The way we defined it in this paper was that racism became a substitute justification for slavery. And the reason was, the original justification for slavery, which was the Roman one of wasn’t good enough. And so Southerners cast about and found basically an alternative, which was the Greek justification for slavery. And let me just say very briefly what those two are. The one justification for slavery, and it was pretty common in Rome, was that if you lost a battle and were captured, then you might either be killed or kept as a slave. And there is a mutually beneficial exchange, if you will, in the sense that you’ve already lost. So, me saying, ‘I tell you what: I won’t kill you if you will agree to act as my slave for the rest of your life. And I may free you; I may not; but that’s up to me.’ And you say, ‘Killed/be a slave: I’m going to go with the slave thing.’ But, it meant that some slaves were very excellent. And in Roman society some slaves occupied very high positions, positions of respect. It’s just that they made this promise. It was an economic institution. And that was the way that slavery had existed in Africa: if you lost a battle, then you would be captured by the other side. It was almost like indentured servitude: you could work it off.

Well, that didn’t work in the American South because they wanted to maintain slaves, to be able to identify slaves and to have a justification that would allow them to enslave the children — which the old Roman justification would never have allowed. You are not going to be a slave if you are born to a slave, because you didn’t lose in battle: you would have been free.

So, the Southerners needed a different way, so they were looking for the Aristotelian notion of slavery, which is that slaves are people who are either morally inferior or lack the judgment to make independent choices. They are like children or like horses. That means that you actually have a positive-good justification for enslaving them: if I have a thoroughbred horse or a fancy dog, it would be cruel of me to set it loose to let it run around, because it’s not capable of taking care of itself. I have obligations to take care of it. My ownership actually gives me obligations. And what’s interesting and what this paper is about is how Southerners worked that out between about 1815 and 1835, and started to understand the implications for how they had to change the economic institutions of slavery to match this new ideology that they were creating.

Yet another example of how powerful economic self-interest is in shifting moral beliefs.

  1. Although it was uncomfortable at times listening to two privileged pro-market white guys talking about slavery, particularly in the moments where they discuss matters from the slaves’ perspectives. But in fairness, they do a good job in admitting their privilege and the awareness that their economic beliefs may not square with things like human rights and justice forms the basis of a fascinating conversation.

Tags: economics   Michael Munger   podcasts   Russ Roberts   slavery   USA
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wyeager
1096 days ago
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Agreed! Munger and Roberts are about as self aware as one could hope on this topic. I'd like to see the two of them on a stage with Ta-Nehisi Coates (because the more uncomfortable we are with our ugly history, the better).
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Migrating Geese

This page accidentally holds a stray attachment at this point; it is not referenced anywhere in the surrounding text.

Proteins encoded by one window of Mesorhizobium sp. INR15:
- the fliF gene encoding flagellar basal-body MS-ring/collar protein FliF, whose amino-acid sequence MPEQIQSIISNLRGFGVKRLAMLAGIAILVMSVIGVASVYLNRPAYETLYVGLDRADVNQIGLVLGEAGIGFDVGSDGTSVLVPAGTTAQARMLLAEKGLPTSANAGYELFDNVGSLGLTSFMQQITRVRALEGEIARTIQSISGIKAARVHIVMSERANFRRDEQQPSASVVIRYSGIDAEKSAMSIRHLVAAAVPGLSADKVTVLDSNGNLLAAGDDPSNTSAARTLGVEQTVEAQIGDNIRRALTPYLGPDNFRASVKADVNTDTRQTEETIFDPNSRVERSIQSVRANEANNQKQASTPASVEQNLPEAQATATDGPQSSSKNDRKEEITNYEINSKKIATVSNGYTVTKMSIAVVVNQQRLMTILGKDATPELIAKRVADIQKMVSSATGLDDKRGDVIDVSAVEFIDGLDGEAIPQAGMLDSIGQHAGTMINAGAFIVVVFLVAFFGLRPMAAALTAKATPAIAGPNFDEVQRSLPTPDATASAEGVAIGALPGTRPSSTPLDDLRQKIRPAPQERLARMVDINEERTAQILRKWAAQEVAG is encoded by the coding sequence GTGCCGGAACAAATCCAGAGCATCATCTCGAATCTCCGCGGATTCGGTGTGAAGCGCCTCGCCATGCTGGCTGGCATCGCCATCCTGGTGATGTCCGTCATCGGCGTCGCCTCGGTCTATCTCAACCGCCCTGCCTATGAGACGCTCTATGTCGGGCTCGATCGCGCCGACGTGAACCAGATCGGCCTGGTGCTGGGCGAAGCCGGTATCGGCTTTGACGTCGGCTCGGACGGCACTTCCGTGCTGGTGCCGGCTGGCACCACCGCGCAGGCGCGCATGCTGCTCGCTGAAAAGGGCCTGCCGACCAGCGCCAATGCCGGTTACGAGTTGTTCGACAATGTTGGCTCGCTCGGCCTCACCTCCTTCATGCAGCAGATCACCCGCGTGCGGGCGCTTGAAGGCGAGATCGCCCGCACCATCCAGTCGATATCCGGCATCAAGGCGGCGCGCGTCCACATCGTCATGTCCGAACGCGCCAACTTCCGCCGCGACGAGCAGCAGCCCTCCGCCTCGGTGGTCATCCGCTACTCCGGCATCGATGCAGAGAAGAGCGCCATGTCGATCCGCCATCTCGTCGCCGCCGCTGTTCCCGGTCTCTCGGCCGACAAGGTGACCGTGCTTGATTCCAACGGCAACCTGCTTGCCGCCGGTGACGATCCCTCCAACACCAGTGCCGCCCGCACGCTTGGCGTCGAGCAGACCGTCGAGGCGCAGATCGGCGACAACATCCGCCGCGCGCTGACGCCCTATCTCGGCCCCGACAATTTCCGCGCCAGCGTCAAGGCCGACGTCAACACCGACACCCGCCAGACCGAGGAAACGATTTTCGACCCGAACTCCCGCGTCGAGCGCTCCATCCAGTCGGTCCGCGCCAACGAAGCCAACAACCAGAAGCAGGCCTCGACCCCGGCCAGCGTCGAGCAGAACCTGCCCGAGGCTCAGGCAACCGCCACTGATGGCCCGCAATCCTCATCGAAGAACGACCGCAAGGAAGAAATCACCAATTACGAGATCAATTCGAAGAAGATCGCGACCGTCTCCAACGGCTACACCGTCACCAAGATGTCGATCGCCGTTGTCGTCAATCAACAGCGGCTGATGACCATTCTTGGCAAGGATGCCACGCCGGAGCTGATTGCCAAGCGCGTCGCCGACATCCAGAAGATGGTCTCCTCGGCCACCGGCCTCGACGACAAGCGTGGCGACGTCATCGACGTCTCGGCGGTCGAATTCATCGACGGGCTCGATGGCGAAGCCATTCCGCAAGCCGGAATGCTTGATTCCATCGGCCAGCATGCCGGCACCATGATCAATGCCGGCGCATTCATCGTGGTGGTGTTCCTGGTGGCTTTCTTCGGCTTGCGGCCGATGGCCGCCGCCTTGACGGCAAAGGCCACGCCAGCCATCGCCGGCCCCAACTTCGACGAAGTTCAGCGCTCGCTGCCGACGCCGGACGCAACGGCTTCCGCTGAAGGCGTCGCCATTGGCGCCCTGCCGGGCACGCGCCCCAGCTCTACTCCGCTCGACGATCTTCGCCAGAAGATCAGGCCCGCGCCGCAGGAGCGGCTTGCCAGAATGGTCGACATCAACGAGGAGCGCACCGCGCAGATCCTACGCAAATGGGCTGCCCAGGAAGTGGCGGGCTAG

6 Comments and 14 Shares
"Hey guys! I have a great idea for a migration!" "Dammit, Kevin."
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wyeager
1111 days ago
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Uh oh. XKCD's gettin' in on Your Wild City's territory with this one.
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popular
1109 days ago
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johnknall
1108 days ago
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Poor Kevin. :)
ÜT: 36.066195,-79.654128
pinksquirrel
1108 days ago
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KEVIN!!! :D
MaryEllenCG
1109 days ago
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Dammit, Kevin!
Greater Bostonia
adamcole
1110 days ago
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We Need To Talk About Kevin
Philadelphia, PA, USA
alt_text_bot
1111 days ago
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"Hey guys! I have a great idea for a migration!" "Dammit, Kevin."

Meditations on a “Fresh Paint” Sign

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Some time in the late ’90s or early 2000s, I saw a sign on a recently-painted wall. As I looked at it, I realized it was more than a little odd. As there were several of these signs on the wall, I felt comfortable grabbing one for future amusement. I recently rediscovered the sign, and it seems worth sharing with the wider world. Have a look:

ALT NAME

Some Thoughts on This Sign I Snatched Nearly 20 Years Ago

  • I find it very strange that the sign reads not “Wet Paint”, but “Fresh Paint”.

  • As well, it seems likely that this sign is recursive. The sign itself features its own “Fresh Paint” sign, and given how it’s covered, that sign may include a drawing of a third sign, and so on. It’s “Fresh Paint” signs all the way down.

  • Like the girl pictured (let’s call her “Alice”), I nicked this sign off something which had recently been painted.

  • Alice is very coyly hiding the sign from the boy (who we’ll call “Bobby”).

  • Nevertheless, it seems clear that Bobby knows exactly Alice has done.

  • Even as Bobby plays it cool, he’s hiding his baseball bat from Alice.

  • Bobby seems as though he plans to get a very different type of red on Alice’s dress.

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wyeager
1149 days ago
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Practical joke, threat of violence, wow mab, wow.